The sub however, does not make a performance, it just acts. The Japanese voice cast doesn’t try to mold their performance into the style of anime and is solely focused on representing the characters as natural as possible. Of course, there are many elements in this movie that would be near impossible to implement in a live action, but the voice acting wouldn’t be an indicator of that. The effect of this is that the Japanese voice acting is a lot more subdued than it’s English counterpart, with more muted reactions than the English counterpart. While the core of the comedy still shines, the comedy doesn’t come nearly as much from the voice acting itself as it does only from the source itself.

The benefit of this is when Kimi no Na wa/Your Name takes a more traditional Shinkai approach to storytelling, the voice acting serves to enhance the rest of the story instead of trying to lead the way, letting the more somber atmosphere of the story itself take change. I feel like this is the better approach for a story like this, as the sub can allow for some truly ethereal moments that you simply cannot find in other interpretations of the story. Also, I’d argue that the more genuine voice acting also makes the more heartfelt moments later on in the story feel all that more compelling and genuine, because we spent the rest of the story seeing them more as people than the characters the dub may portray.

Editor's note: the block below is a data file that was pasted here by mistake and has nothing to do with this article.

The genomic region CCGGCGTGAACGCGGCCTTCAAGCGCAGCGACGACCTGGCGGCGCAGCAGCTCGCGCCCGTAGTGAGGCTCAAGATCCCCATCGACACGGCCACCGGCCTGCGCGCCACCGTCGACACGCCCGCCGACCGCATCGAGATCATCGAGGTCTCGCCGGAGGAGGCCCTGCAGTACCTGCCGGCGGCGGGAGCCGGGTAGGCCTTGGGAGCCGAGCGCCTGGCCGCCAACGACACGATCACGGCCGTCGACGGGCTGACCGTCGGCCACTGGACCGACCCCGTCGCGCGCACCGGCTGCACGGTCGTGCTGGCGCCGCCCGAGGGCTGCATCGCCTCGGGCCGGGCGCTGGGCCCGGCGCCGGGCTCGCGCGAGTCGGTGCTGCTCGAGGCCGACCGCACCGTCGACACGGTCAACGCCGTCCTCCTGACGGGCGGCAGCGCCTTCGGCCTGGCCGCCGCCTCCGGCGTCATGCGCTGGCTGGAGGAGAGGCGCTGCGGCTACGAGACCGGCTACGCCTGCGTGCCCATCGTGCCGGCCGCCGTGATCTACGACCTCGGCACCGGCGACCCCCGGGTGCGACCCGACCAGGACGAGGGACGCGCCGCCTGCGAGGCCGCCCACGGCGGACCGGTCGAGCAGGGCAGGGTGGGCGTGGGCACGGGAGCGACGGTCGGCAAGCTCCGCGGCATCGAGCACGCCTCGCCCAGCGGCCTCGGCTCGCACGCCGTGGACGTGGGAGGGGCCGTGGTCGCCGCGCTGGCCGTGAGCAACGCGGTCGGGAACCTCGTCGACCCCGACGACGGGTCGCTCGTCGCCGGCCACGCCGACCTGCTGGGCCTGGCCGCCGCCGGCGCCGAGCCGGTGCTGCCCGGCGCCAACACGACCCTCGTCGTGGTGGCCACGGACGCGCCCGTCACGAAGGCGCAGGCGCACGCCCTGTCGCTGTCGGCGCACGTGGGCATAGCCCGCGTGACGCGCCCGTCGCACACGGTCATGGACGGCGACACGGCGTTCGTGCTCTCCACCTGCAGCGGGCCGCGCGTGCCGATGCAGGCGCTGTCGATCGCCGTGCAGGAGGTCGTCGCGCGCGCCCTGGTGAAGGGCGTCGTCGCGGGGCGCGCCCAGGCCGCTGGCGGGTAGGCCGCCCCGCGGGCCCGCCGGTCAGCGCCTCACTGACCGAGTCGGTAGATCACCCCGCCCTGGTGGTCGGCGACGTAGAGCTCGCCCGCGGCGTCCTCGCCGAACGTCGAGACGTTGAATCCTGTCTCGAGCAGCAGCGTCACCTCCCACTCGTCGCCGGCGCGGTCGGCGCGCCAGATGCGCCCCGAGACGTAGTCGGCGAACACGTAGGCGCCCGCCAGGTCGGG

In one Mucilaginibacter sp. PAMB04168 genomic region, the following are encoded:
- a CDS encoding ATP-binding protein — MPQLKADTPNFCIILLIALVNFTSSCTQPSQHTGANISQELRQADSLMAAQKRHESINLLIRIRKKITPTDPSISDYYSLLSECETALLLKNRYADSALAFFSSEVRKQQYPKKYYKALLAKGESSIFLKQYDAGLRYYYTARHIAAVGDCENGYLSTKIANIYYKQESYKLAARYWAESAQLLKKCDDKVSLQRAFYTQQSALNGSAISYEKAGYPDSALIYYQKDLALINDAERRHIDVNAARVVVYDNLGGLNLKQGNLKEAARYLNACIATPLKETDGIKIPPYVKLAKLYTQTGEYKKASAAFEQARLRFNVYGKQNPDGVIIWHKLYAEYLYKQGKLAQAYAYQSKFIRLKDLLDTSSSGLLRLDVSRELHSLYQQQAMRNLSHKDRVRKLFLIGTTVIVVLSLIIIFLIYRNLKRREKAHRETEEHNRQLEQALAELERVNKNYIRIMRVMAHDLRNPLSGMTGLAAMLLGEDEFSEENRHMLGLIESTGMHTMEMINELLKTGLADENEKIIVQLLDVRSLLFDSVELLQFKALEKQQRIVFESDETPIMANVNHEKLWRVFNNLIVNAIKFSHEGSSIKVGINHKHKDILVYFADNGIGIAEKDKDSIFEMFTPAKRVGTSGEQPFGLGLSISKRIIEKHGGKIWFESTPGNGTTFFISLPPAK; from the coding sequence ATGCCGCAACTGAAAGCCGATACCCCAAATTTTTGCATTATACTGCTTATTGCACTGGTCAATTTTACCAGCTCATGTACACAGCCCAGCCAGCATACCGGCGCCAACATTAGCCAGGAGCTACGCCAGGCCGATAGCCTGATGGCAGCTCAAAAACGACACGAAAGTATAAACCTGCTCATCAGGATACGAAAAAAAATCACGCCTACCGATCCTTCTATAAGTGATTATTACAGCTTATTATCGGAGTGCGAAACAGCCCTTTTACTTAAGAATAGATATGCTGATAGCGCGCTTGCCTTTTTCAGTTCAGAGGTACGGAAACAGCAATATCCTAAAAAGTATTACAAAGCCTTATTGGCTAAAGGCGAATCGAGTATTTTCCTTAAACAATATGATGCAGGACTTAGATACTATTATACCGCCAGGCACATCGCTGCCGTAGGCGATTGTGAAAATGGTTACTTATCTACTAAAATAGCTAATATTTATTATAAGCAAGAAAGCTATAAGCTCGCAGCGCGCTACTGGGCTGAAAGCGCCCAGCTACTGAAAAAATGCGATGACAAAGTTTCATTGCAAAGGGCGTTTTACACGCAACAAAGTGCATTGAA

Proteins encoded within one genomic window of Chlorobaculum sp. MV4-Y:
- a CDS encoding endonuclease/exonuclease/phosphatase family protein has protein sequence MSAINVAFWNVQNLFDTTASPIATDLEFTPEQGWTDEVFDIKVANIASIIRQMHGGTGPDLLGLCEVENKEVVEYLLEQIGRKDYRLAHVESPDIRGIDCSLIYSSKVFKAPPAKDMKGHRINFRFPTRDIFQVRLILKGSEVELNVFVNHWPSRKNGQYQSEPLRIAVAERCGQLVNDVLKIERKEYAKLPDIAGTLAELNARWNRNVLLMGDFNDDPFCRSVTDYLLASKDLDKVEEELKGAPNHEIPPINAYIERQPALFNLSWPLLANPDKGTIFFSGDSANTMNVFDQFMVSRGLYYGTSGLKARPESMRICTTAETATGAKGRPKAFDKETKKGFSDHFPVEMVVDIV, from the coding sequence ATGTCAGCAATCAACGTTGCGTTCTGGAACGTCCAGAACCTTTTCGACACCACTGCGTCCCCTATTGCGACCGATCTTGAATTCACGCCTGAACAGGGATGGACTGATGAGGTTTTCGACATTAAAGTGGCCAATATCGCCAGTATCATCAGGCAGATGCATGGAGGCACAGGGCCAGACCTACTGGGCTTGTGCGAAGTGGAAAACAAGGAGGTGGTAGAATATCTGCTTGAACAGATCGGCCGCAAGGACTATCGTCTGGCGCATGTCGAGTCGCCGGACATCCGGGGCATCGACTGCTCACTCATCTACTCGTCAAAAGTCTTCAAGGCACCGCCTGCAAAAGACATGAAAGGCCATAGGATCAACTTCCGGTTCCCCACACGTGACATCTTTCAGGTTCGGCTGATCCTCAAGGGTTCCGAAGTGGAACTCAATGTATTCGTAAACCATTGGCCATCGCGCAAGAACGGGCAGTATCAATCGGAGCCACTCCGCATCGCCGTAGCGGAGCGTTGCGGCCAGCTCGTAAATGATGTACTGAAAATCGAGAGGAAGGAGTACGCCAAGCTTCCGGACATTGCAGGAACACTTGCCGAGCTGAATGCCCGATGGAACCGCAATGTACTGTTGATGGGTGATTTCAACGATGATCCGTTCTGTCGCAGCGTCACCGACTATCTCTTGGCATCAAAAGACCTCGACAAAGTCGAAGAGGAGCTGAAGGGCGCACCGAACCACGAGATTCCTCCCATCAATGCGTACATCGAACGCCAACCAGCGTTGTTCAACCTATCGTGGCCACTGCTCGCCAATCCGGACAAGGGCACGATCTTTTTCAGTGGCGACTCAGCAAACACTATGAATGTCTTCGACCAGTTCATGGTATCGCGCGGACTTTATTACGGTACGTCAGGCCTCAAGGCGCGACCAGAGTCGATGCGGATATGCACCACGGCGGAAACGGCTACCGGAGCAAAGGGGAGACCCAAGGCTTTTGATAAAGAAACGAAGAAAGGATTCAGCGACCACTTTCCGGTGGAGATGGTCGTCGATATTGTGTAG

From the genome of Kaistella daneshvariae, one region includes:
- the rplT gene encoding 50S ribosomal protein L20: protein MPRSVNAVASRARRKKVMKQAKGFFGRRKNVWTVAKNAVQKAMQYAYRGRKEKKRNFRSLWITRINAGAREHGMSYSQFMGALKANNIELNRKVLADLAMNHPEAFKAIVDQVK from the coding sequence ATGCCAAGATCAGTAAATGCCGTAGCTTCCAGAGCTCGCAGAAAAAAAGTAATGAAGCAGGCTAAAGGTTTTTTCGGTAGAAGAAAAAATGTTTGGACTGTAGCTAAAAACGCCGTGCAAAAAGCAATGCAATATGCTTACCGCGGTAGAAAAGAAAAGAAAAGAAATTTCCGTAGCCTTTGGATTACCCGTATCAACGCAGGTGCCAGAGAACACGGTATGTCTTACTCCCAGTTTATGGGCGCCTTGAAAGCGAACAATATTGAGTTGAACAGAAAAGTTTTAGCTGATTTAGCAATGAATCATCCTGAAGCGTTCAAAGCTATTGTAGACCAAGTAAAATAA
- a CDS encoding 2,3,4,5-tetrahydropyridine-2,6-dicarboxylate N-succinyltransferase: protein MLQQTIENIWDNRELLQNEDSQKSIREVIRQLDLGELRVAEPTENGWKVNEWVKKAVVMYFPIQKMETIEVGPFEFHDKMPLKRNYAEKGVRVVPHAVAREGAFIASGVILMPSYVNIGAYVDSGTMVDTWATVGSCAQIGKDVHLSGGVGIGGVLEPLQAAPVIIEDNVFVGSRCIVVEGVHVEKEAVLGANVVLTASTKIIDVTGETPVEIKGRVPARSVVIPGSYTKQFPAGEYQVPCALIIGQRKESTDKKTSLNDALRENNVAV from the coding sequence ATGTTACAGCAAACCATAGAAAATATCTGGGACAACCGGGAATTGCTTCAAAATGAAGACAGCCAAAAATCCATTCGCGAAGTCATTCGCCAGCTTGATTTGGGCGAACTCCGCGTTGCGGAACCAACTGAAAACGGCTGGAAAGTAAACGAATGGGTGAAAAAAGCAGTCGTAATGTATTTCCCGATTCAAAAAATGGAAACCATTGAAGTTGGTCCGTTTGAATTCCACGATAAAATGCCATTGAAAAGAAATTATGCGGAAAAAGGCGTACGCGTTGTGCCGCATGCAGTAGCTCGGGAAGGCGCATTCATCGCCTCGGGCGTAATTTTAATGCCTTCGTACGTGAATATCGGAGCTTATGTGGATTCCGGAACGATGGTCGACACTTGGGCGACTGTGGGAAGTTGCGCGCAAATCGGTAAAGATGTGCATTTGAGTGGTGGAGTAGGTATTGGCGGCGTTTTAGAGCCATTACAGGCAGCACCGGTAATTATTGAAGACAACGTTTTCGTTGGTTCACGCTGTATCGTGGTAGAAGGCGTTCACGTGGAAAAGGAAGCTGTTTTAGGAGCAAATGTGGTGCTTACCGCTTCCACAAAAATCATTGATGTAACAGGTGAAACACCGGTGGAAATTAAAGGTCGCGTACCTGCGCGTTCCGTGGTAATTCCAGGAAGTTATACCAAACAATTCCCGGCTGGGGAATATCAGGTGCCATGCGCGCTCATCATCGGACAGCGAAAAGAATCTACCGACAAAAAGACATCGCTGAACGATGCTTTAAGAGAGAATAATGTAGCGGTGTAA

That being said, there are many parts to this work where the dub did shine, and neither of the voiceovers are bad. If you are looking for an enjoyable experience first and foremost, the dub is definitely the way to go.A huge problem with Shinkai films in the past was that it was very hard to get attached to the characters, the dub makes it easier than ever to care about them, by making them much more enjoyable to watch. I was laughing a lot harder in the dub, and so was the audience in the theatre I was in when I was watching the dub, simply because of the amazing performances that were put on display. Because of the more inviting nature, this is the better version to show to people who are just looking for an enjoyable work, instead of someone looking to be truly wowed.

Either way, these voice overs take a significantly different approach to the same story, and show how voice acting can change your experience. They show how voice acting can impact atmosphere and tone, impact how you perceive the characters, and can directly impact how you enjoy specific scenes themselves. The directing of the voiceovers is another way of influencing the direction of a movie, and the different voiceovers Kimi no Na wa/Your Name is a shining example of how this is done.


TL;DR: The dub is more enjoyable and better early on, but the sub is more realistic and better in the second half. Both are great though. It’s just that the way they handle the voice acting enhance specific scenes, and I prefer the focus the sub has.